A conspiracy among U.S. law enforcement officers and soldiers to smuggle cocaine from Mexico has increased concerns that public corruption north of the border was growing, the Los Angeles Times says. Wearing uniforms and driving U.S. military vehicles, 16 suspects were caught in a sting run by an FBI-led task force. Eleven entered guilty pleas yesterday in Tucson; the other five have agreed to do so soon. One federal inspector waved trucks he believed were carrying drugs across the border from Mexico to the U.S., the FBI said. Other defendants used Army National Guard Humvees to transport 132 pounds of cocaine from a desert landing strip to a resort hotel in Phoenix, where they were paid by an undercover FBI agent.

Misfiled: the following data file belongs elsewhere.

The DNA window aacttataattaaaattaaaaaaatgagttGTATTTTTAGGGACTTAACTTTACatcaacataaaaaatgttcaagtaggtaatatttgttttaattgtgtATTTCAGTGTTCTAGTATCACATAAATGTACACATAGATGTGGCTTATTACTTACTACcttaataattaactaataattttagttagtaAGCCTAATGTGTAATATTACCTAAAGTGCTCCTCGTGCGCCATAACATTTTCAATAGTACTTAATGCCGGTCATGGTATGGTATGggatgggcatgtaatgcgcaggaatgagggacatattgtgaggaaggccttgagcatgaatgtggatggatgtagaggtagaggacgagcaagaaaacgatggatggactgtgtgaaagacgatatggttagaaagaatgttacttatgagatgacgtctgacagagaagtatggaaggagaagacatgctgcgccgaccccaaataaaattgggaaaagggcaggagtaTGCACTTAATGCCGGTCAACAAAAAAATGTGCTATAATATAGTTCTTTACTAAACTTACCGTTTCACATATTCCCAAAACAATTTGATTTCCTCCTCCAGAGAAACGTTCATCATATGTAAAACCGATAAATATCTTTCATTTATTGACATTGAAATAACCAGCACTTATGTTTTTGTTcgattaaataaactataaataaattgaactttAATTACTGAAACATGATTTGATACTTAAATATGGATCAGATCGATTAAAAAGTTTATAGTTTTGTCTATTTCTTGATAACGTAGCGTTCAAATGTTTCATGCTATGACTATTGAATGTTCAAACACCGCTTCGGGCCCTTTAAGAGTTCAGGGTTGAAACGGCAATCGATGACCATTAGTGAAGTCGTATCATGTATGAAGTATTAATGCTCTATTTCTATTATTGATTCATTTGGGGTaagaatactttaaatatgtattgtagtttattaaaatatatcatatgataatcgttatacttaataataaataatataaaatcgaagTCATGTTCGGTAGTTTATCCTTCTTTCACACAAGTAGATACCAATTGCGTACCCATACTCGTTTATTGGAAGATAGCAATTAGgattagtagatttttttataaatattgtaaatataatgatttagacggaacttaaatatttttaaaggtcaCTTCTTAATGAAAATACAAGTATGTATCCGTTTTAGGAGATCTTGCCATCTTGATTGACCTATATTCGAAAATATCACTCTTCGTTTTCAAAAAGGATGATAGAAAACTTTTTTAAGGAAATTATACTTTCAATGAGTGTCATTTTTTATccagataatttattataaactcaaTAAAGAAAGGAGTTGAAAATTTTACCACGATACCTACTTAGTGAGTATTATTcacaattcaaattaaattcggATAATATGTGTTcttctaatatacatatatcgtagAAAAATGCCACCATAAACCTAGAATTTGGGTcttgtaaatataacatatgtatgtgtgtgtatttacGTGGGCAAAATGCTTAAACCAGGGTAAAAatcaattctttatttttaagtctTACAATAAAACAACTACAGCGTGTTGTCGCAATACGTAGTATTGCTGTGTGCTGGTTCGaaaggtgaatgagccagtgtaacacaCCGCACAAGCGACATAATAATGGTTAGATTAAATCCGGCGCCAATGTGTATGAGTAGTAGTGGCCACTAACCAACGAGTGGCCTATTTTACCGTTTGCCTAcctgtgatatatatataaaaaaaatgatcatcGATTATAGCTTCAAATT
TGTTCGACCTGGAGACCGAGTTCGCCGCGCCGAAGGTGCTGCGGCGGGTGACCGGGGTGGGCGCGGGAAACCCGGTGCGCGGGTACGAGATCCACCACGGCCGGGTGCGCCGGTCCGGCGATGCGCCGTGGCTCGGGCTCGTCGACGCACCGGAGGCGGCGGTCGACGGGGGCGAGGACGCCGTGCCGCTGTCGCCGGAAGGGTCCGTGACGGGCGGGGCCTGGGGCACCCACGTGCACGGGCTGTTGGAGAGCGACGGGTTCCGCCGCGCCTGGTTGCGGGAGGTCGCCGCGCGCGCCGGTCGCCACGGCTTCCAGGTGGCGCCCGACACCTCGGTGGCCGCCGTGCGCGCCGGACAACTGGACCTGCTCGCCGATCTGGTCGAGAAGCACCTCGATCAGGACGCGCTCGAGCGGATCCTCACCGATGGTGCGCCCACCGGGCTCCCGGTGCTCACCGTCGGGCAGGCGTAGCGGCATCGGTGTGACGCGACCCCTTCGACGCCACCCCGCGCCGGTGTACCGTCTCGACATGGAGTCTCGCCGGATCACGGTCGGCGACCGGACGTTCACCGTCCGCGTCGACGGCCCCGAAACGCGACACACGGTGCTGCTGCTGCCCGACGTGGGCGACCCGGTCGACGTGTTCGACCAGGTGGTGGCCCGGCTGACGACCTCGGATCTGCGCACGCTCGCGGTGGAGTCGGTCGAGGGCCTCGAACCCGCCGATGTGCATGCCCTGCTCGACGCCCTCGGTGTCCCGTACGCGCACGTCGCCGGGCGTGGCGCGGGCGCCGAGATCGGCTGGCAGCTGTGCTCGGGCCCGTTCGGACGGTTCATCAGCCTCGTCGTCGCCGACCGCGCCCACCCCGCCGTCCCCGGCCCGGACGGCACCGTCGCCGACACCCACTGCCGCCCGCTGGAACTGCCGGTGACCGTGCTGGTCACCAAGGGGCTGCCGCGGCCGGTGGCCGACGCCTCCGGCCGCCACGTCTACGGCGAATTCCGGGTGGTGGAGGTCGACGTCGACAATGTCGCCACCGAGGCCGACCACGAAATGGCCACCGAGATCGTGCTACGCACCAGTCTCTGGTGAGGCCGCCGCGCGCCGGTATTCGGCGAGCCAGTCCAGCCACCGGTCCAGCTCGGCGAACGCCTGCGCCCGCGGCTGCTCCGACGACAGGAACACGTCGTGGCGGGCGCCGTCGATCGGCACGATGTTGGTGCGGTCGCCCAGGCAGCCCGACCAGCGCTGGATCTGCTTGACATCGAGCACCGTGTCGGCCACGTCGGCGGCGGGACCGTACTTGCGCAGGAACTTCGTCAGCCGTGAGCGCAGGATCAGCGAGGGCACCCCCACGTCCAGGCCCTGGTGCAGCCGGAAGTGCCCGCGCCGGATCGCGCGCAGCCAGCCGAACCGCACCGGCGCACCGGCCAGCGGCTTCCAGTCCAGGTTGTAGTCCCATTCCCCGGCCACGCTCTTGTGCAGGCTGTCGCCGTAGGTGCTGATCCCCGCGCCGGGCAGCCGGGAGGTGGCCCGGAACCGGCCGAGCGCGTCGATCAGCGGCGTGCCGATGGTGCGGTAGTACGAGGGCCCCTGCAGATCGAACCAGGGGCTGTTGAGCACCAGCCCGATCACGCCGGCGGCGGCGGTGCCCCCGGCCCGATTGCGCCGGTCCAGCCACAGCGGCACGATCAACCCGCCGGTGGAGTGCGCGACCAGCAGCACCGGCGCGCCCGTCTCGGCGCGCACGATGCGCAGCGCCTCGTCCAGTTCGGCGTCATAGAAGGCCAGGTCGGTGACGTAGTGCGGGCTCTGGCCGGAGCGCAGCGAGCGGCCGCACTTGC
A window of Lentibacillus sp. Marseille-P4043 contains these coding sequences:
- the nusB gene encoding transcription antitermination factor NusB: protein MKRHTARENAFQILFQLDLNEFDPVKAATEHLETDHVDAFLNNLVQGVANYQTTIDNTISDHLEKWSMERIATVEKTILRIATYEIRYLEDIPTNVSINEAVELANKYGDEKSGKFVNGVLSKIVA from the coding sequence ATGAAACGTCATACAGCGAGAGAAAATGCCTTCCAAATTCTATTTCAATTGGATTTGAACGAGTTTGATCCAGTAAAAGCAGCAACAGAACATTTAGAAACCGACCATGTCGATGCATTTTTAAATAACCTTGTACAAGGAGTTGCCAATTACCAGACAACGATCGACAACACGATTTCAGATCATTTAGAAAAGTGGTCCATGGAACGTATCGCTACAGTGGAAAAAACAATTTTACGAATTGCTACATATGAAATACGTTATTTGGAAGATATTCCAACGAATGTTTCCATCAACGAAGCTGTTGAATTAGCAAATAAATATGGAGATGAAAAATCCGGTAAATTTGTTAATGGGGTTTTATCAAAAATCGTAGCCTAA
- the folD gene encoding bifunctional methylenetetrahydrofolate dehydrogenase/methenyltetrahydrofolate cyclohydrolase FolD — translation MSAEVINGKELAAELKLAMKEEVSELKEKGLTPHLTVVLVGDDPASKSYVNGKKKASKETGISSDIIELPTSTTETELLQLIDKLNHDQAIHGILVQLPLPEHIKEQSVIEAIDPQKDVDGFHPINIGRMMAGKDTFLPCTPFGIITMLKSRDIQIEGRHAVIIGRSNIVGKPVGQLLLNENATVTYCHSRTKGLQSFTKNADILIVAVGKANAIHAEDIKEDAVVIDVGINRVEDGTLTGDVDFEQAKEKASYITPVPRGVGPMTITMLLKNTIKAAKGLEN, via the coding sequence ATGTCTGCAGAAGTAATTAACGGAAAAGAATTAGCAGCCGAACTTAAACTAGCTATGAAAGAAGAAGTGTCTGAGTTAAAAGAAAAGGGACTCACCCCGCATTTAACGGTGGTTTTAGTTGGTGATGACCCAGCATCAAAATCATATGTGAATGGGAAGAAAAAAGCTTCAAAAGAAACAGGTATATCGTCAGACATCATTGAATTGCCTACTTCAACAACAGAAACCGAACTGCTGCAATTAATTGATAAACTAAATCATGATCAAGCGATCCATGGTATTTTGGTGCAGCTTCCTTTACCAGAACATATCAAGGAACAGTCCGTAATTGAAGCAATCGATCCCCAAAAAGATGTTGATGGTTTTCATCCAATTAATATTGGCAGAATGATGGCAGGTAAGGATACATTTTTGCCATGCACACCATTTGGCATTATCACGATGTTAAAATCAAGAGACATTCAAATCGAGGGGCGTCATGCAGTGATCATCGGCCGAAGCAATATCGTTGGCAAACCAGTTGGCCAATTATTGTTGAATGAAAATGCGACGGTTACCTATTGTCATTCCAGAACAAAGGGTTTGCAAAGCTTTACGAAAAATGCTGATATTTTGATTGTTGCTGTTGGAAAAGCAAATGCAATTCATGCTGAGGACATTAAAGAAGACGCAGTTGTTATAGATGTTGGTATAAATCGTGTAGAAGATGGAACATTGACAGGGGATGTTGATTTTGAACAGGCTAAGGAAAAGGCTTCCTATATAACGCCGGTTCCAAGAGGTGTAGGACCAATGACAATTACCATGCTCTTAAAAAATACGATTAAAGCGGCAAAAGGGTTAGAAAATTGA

Justice Department officials called the case as a “widespread bribery and extortion conspiracy.” It is one of the largest recent public corruption cases along the U.S.-Mexico border. The three-year investigation, Operation Lively Green, was run by the FBI, Drug Enforcement Administration, Bureau of Immigration and Customs Enforcement and the Tucson police department. Paul Charlton, U.S. Attorney for Arizona, has said corruption “is a problem along the whole border. Along the port of entries, custom officials have been paid to assist with smuggling. Some of these people don’t have the ability to say no.”